Dodd Calls for Scrutiny of Bear Stearns Bailout

  • Playlist
  • Download
  • Embed
    Embed <iframe src="http://www.npr.org/player/embed/89122362/89123939" width="100%" height="290" frameborder="0" scrolling="no">
  • Transcript

Sen. Christopher Dodd (D-CT) calls for hearings on the Federal Reserve's role in saving investment firm Bear Stearns.

Dodd, who is chairman of the Senate Banking Committee, says new regulations for financial institutions may be needed — especially since taxpayer dollars are part of the deal.

He invited representatives from the Treasury Department, Bear Stearns, the Fed, and JPMorgan to participate in the hearings.

Some of the questions Dodd says the hearings will address include whether there were any conflicts of interest involved, what alternatives there were and whether this is a one-off event or the model for future interventions.

Dodd says he is "generally supportive" of the Fed's decision to step in, but he also believes it is an "unprecedented action" that risks a large magnitude of taxpayers' money without guarantee of protection.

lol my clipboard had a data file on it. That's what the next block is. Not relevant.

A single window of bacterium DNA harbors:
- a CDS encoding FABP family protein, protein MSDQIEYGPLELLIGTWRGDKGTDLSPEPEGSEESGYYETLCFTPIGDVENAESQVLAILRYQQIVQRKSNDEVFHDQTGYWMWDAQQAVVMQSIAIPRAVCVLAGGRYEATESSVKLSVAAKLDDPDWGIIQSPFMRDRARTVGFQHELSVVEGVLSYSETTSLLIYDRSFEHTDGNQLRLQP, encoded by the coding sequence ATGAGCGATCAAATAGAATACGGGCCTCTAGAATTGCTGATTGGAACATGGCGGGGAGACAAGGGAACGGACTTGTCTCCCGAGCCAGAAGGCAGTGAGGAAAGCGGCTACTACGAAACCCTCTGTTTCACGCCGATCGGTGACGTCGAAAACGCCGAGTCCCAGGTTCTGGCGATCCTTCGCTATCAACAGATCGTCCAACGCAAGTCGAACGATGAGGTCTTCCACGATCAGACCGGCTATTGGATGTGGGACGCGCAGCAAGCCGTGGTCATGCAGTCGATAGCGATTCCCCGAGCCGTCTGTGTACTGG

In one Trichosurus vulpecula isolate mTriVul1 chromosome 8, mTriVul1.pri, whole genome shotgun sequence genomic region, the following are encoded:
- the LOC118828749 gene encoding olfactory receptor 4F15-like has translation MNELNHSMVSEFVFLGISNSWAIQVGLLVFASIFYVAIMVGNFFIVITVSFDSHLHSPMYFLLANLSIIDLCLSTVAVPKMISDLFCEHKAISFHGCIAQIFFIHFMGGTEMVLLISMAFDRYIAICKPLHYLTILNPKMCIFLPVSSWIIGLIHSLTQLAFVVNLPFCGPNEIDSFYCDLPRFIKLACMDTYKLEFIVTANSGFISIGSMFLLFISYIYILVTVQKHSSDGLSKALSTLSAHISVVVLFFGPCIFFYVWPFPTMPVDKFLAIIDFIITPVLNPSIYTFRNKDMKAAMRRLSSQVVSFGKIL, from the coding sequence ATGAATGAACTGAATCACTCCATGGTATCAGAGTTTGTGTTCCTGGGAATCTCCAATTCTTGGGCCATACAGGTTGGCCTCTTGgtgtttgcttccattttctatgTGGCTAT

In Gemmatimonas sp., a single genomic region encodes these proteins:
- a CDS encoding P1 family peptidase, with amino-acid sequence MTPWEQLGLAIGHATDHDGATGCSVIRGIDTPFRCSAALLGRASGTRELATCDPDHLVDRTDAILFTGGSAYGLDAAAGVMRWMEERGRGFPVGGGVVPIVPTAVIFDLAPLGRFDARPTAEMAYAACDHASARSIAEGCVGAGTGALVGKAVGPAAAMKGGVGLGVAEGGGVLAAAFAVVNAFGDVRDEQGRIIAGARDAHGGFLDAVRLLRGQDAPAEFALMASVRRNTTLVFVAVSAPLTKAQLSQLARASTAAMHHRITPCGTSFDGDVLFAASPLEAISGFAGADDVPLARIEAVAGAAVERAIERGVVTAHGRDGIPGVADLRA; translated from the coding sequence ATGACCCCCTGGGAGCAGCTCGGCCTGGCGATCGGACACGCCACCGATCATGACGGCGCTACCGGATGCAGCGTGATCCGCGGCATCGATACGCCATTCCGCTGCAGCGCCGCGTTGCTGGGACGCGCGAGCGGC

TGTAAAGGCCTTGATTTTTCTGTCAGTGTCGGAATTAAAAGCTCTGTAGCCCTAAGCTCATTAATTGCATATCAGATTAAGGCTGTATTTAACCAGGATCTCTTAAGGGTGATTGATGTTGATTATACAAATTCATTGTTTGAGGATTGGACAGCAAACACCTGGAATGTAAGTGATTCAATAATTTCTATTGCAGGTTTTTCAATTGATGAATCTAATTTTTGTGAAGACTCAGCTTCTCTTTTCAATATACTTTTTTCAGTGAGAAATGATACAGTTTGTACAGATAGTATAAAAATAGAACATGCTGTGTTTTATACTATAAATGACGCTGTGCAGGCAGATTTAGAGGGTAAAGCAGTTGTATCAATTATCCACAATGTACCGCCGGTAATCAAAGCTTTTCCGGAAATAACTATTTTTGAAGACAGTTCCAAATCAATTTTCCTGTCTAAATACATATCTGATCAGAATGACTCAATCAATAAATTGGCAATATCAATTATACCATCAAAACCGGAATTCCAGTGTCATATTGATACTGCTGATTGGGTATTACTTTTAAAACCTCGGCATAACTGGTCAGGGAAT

He cites as an example the lack of regulations against deceptive and fraudulent practices in the home-mortgage industry in the past.

"Nothing was ever done about it: nothing, zero, not even proposed regulations. And frankly, I'm convinced, at this juncture, that that, among other things, was the reason why we got into this mess," Dodd tells Robert Siegel.

"The epicenter of this [economic crisis] is housing. And the epicenter of the housing crisis is the foreclosure crisis. And so we need to get to the heart of that, and that's why I'm recommending a series of legislative efforts here to deal specifically with that," he says.

As investment banks begin behaving more like commercial banks — and receiving back-up from the government — Dodd says they should also be subjected to more regulations, just like commercial banks.

"If you're going to subject taxpayers' money to the kind of risk we're talking about here, there has to be some protection," Dodd says.

Comments

 

Please keep your community civil. All comments must follow the NPR.org Community rules and terms of use, and will be moderated prior to posting. NPR reserves the right to use the comments we receive, in whole or in part, and to use the commenter's name and location, in any medium. See also the Terms of Use, Privacy Policy and Community FAQ.